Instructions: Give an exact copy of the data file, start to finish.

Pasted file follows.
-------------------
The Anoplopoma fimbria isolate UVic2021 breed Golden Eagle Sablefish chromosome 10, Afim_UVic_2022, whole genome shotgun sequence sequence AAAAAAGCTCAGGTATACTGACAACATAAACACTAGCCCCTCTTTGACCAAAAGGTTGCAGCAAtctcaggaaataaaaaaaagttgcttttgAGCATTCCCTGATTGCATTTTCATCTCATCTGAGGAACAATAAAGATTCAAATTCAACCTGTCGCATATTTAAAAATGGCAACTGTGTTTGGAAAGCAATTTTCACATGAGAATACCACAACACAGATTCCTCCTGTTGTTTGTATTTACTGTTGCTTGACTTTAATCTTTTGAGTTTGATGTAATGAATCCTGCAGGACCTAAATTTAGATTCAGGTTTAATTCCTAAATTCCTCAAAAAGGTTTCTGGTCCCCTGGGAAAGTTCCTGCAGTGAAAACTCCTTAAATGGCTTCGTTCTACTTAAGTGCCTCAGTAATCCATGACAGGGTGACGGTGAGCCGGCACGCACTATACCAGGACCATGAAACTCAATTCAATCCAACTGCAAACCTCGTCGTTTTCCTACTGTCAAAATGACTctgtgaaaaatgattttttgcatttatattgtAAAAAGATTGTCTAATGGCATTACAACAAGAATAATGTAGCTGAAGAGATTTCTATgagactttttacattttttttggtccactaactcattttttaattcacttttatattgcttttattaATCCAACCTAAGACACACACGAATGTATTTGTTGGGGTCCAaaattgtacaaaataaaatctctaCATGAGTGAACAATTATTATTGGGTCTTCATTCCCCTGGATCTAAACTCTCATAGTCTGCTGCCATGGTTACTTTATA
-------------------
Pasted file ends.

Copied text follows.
The Anoplopoma fimbria isolate UVic2021 breed Golden Eagle Sablefish chromosome 10, Afim_UVic_2022, whole genome shotgun sequence sequence AAAAAAGCTCAGGTATACTGACAACATAAACACTAGCCCCTCTTTGACCAAAAGGTTGCAGCAAtctcaggaaataaaaaaaagttgcttttgAGCATTCCCTGATTGCATTTTCATCTCATCTGAGGAACAATAAAGATTCAAATTCAACCTGTCGCATATTTAAAAATGGCAACTGTGTTTGGAAAGCAATTTTCACATGAGAATACCACAACACAGATTCCTCCTGTTGTTTGTATTTACTGTTGCTTGACTTTAATCTTTTGAGTTTGATGTAATGAATCCTGCAGGACCTAAATTTAGATTCAGGTTTAATTCCTAAATTCCTCAAAAAGGTTTCTGGTCCCCTGGGAAAGTTCCTGCAGTGAAAACTCCTTAAATGGCTTCGTTCTACTTAAGTGCCTCAGTAATCCATGACAGGGTGACGGTGAGCCGGCACGCACTATACCAGGACCATGAAACTCAATTCAATCCAACTGCAAACCTCGTCGTTTTCCTACTGTCAAAATGACTctgtgaaaaatgattttttgcatttatattgtAAAAAGATTGTCTAATGGCATTACAACAAGAATAATGTAGCTGAAGAGATTTCTATgagactttttacattttttttggtccactaactcattttttaattcacttttatattgcttttattaATCCAACCTAAGACACACACGAATGTATTTGTTGGGGTCCAaaattgtacaaaataaaatctctaCATGAGTGAACAATTATTATTGGGTCTTCATTCCCCTGGATCTAAACTCTCATAGTCTGCTGCCATGGTTACTTTATA